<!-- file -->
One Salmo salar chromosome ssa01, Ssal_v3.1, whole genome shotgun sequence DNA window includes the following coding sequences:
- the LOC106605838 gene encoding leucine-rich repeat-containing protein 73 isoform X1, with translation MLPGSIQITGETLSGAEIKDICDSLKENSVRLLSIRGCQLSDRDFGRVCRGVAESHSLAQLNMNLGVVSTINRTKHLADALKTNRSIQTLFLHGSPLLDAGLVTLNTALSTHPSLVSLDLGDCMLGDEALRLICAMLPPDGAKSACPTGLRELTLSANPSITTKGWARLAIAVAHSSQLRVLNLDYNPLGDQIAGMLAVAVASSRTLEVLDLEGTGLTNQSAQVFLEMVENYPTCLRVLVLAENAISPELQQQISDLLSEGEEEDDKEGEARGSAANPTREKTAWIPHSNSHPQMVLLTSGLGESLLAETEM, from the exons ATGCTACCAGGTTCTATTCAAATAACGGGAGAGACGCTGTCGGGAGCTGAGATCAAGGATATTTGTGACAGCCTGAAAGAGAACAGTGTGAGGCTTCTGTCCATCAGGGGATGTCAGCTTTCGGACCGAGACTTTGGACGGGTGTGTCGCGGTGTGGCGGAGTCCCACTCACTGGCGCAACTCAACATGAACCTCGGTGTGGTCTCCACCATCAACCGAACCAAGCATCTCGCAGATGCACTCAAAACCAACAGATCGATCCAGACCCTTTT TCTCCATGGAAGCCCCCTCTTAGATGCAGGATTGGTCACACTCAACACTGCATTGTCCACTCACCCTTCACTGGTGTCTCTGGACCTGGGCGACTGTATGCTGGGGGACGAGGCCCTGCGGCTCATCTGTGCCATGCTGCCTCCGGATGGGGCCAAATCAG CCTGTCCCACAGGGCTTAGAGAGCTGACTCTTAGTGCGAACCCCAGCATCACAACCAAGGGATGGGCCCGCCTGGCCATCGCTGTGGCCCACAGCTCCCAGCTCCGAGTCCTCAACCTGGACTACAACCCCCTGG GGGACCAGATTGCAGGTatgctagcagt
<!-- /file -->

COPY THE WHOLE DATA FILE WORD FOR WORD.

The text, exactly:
One Salmo salar chromosome ssa01, Ssal_v3.1, whole genome shotgun sequence DNA window includes the following coding sequences:
- the LOC106605838 gene encoding leucine-rich repeat-containing protein 73 isoform X1, with translation MLPGSIQITGETLSGAEIKDICDSLKENSVRLLSIRGCQLSDRDFGRVCRGVAESHSLAQLNMNLGVVSTINRTKHLADALKTNRSIQTLFLHGSPLLDAGLVTLNTALSTHPSLVSLDLGDCMLGDEALRLICAMLPPDGAKSACPTGLRELTLSANPSITTKGWARLAIAVAHSSQLRVLNLDYNPLGDQIAGMLAVAVASSRTLEVLDLEGTGLTNQSAQVFLEMVENYPTCLRVLVLAENAISPELQQQISDLLSEGEEEDDKEGEARGSAANPTREKTAWIPHSNSHPQMVLLTSGLGESLLAETEM, from the exons ATGCTACCAGGTTCTATTCAAATAACGGGAGAGACGCTGTCGGGAGCTGAGATCAAGGATATTTGTGACAGCCTGAAAGAGAACAGTGTGAGGCTTCTGTCCATCAGGGGATGTCAGCTTTCGGACCGAGACTTTGGACGGGTGTGTCGCGGTGTGGCGGAGTCCCACTCACTGGCGCAACTCAACATGAACCTCGGTGTGGTCTCCACCATCAACCGAACCAAGCATCTCGCAGATGCACTCAAAACCAACAGATCGATCCAGACCCTTTT TCTCCATGGAAGCCCCCTCTTAGATGCAGGATTGGTCACACTCAACACTGCATTGTCCACTCACCCTTCACTGGTGTCTCTGGACCTGGGCGACTGTATGCTGGGGGACGAGGCCCTGCGGCTCATCTGTGCCATGCTGCCTCCGGATGGGGCCAAATCAG CCTGTCCCACAGGGCTTAGAGAGCTGACTCTTAGTGCGAACCCCAGCATCACAACCAAGGGATGGGCCCGCCTGGCCATCGCTGTGGCCCACAGCTCCCAGCTCCGAGTCCTCAACCTGGACTACAACCCCCTGG GGGACCAGATTGCAGGTatgctagcagt